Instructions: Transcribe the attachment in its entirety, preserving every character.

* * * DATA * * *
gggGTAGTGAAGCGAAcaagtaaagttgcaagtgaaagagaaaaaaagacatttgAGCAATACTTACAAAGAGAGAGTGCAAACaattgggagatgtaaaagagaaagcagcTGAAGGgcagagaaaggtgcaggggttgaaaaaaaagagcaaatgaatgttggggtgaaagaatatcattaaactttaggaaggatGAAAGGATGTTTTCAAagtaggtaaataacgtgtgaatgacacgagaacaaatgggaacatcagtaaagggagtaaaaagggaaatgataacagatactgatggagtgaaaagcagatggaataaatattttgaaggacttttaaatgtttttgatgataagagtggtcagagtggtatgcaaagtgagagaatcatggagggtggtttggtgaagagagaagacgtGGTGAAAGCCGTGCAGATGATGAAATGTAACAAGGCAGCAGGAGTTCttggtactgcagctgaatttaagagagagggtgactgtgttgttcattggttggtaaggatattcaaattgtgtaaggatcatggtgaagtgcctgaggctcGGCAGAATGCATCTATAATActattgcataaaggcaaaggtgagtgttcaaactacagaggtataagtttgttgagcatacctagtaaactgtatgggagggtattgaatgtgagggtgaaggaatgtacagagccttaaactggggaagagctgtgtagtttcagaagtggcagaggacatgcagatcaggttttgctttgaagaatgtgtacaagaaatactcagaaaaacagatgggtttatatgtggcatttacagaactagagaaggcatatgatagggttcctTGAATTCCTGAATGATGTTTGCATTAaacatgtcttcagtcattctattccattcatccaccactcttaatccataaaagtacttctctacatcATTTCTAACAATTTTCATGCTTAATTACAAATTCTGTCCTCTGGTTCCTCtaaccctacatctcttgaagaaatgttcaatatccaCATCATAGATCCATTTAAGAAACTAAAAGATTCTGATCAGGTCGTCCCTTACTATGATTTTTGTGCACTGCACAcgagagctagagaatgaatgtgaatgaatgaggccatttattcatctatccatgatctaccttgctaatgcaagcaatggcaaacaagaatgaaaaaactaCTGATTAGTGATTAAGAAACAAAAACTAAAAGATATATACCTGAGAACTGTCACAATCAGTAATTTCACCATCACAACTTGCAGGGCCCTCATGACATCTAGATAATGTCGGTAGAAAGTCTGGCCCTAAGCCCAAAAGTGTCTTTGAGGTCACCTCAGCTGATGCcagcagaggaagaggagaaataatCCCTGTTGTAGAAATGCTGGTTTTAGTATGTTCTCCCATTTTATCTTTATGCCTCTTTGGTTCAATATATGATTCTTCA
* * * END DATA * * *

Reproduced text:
gggGTAGTGAAGCGAAcaagtaaagttgcaagtgaaagagaaaaaaagacatttgAGCAATACTTACAAAGAGAGAGTGCAAACaattgggagatgtaaaagagaaagcagcTGAAGGgcagagaaaggtgcaggggttgaaaaaaaagagcaaatgaatgttggggtgaaagaatatcattaaactttaggaaggatGAAAGGATGTTTTCAAagtaggtaaataacgtgtgaatgacacgagaacaaatgggaacatcagtaaagggagtaaaaagggaaatgataacagatactgatggagtgaaaagcagatggaataaatattttgaaggacttttaaatgtttttgatgataagagtggtcagagtggtatgcaaagtgagagaatcatggagggtggtttggtgaagagagaagacgtGGTGAAAGCCGTGCAGATGATGAAATGTAACAAGGCAGCAGGAGTTCttggtactgcagctgaatttaagagagagggtgactgtgttgttcattggttggtaaggatattcaaattgtgtaaggatcatggtgaagtgcctgaggctcGGCAGAATGCATCTATAATActattgcataaaggcaaaggtgagtgttcaaactacagaggtataagtttgttgagcatacctagtaaactgtatgggagggtattgaatgtgagggtgaaggaatgtacagagccttaaactggggaagagctgtgtagtttcagaagtggcagaggacatgcagatcaggttttgctttgaagaatgtgtacaagaaatactcagaaaaacagatgggtttatatgtggcatttacagaactagagaaggcatatgatagggttcctTGAATTCCTGAATGATGTTTGCATTAaacatgtcttcagtcattctattccattcatccaccactcttaatccataaaagtacttctctacatcATTTCTAACAATTTTCATGCTTAATTACAAATTCTGTCCTCTGGTTCCTCtaaccctacatctcttgaagaaatgttcaatatccaCATCATAGATCCATTTAAGAAACTAAAAGATTCTGATCAGGTCGTCCCTTACTATGATTTTTGTGCACTGCACAcgagagctagagaatgaatgtgaatgaatgaggccatttattcatctatccatgatctaccttgctaatgcaagcaatggcaaacaagaatgaaaaaactaCTGATTAGTGATTAAGAAACAAAAACTAAAAGATATATACCTGAGAACTGTCACAATCAGTAATTTCACCATCACAACTTGCAGGGCCCTCATGACATCTAGATAATGTCGGTAGAAAGTCTGGCCCTAAGCCCAAAAGTGTCTTTGAGGTCACCTCAGCTGATGCcagcagaggaagaggagaaataatCCCTGTTGTAGAAATGCTGGTTTTAGTATGTTCTCCCATTTTATCTTTATGCCTCTTTGGTTCAATATATGATTCTTCA